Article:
We've all heard the clichés: wrinkles are a roadmap of your life. However, many of us would rather not be reminded of the distance we've travelled. What can you do? First, understand what causes wrinkles. Then, if you still want to reduce wrinkles, explore your options for treatment.
What causes wrinkles?
The following factors are the most significant:
Wrinkles are a by-product of the ageing process. With age, skin cells divide more slowly, and the inner layer, called the dermis, begins to thin. The network of elastin (the protein which causes skin to stretch) and collagen fibres (the major structural proteins in the skin), which support the outer layer, loosen and unravel, causing depressions on the surface. With ageing, skin also loses its elasticity, is less able to retain moisture, oil-secreting glands are less efficient and the skin is slower to heal. All of these contribute to the development of wrinkles.
Facial muscle contractions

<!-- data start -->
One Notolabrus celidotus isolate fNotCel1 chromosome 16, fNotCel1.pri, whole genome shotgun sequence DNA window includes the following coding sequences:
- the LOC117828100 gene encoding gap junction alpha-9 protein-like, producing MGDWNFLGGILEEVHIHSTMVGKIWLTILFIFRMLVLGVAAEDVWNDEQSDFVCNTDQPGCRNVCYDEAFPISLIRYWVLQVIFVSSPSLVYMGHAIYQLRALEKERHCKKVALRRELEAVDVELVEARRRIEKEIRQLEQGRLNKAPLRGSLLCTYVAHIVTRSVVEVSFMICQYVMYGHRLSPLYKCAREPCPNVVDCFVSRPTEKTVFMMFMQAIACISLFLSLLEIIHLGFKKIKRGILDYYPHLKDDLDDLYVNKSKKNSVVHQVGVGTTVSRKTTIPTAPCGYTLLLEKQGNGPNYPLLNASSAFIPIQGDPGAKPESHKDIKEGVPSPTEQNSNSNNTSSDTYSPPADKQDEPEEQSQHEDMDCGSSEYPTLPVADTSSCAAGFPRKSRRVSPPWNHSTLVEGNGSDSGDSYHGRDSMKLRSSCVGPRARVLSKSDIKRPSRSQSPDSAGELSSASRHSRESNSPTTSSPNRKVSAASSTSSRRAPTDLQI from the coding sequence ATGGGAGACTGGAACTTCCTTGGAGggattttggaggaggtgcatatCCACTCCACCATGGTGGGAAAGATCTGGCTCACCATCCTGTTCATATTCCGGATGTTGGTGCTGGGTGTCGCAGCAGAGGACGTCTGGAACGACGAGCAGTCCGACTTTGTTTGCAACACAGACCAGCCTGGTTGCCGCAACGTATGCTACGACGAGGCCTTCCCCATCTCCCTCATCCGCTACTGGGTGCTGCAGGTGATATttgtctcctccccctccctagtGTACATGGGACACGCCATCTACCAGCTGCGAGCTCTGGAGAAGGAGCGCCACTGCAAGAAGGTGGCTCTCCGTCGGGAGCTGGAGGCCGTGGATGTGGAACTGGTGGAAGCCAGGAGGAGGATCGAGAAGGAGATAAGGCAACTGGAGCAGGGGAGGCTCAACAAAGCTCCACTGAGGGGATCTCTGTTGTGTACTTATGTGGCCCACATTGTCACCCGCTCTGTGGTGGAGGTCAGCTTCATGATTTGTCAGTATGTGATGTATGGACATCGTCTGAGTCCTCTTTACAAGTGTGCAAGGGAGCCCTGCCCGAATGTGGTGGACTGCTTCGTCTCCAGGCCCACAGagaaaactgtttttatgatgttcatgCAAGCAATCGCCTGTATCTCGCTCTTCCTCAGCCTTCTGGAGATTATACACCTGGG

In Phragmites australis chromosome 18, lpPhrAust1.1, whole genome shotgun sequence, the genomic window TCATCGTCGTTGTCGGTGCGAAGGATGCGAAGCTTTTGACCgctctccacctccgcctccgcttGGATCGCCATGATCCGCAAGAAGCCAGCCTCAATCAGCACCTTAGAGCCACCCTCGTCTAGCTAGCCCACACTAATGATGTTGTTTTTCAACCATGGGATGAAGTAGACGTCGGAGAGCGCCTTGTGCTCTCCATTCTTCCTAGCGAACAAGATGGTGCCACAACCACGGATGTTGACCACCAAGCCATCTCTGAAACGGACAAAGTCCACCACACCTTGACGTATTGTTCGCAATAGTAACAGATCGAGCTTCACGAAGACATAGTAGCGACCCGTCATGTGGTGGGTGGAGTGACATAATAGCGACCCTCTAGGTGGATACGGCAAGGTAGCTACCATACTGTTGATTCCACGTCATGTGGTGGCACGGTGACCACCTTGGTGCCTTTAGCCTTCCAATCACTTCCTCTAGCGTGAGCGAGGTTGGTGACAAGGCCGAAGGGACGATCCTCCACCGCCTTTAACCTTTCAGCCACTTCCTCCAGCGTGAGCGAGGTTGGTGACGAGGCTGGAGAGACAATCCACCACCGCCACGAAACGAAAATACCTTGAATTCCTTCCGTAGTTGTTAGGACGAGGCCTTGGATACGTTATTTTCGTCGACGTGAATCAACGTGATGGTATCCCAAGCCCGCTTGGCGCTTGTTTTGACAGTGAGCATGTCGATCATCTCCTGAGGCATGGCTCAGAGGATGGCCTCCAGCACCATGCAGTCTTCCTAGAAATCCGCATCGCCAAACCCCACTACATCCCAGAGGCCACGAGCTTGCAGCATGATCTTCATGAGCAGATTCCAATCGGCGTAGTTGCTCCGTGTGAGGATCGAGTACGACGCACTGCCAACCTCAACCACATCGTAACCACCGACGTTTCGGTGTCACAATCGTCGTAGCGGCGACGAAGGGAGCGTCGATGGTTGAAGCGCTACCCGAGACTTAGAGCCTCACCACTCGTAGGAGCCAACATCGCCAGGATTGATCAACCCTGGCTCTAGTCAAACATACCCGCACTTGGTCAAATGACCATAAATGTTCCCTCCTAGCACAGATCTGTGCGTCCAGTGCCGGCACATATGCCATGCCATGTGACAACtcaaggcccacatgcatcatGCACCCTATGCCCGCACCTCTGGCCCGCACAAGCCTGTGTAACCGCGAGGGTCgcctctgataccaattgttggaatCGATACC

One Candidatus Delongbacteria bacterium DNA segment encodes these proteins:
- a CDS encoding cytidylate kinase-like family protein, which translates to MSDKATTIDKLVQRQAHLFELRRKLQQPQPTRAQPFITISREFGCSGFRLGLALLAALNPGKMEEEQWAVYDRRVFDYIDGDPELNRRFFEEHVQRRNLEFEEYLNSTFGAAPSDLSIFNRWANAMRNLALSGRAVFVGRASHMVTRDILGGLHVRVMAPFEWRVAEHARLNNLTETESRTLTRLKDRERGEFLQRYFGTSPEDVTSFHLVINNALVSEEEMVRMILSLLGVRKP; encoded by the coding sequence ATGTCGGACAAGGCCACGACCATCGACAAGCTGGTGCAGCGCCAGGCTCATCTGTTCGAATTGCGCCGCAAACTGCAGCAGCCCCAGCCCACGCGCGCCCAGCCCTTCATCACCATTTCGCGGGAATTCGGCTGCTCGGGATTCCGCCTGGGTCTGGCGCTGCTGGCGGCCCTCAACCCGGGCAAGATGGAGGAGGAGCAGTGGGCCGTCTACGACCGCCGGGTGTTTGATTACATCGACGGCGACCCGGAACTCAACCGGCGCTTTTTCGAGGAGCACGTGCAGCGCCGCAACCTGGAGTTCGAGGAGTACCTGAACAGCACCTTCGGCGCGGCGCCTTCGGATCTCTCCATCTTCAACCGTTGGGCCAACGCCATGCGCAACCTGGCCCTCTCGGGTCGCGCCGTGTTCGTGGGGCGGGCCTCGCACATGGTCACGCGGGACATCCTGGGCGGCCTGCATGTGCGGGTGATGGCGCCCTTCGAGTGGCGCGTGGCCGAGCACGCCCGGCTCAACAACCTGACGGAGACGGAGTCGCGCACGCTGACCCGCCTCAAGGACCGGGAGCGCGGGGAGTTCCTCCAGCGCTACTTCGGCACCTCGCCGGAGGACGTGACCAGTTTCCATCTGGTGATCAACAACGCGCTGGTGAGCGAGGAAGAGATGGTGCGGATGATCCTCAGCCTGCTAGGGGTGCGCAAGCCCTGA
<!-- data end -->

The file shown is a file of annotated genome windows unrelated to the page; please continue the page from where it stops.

Lines between the eyebrows, frown lines, and lines jutting from the corner of the eyes, crow’s feet, are believed to develop because of small muscle contractions. Smiling, frowning, squinting and other habitual facial expressions cause these wrinkles to become more prominent. Over time, the expressions coupled with gravity contribute to the formation of jowls and drooping eyelids.
Exposure to ultraviolet radiation (too much sun) can result in premature ageing of skin. Premature ageing of the skin is called photoageing. The ultraviolet sunrays that cause photoageing damage collagen fibres and cause the excessive production of abnormal elastin. When ultraviolet light damages skin tissue, an enzyme called metalloproteinase is produced. This enzyme creates and reforms collagen. During the process, however, some healthy collagen fibres are damaged, resulting in a disorganised formation of fibres called solar scars. Wrinkles develop when the rebuilding process occurs over and over.
Healthy skin perpetually regenerates. While old collagen is broken down and removed new collagen is produced. Researchers have found that smoke causes a marked reduction in the production of new collagen. A lack of new collagen results in the development of wrinkles.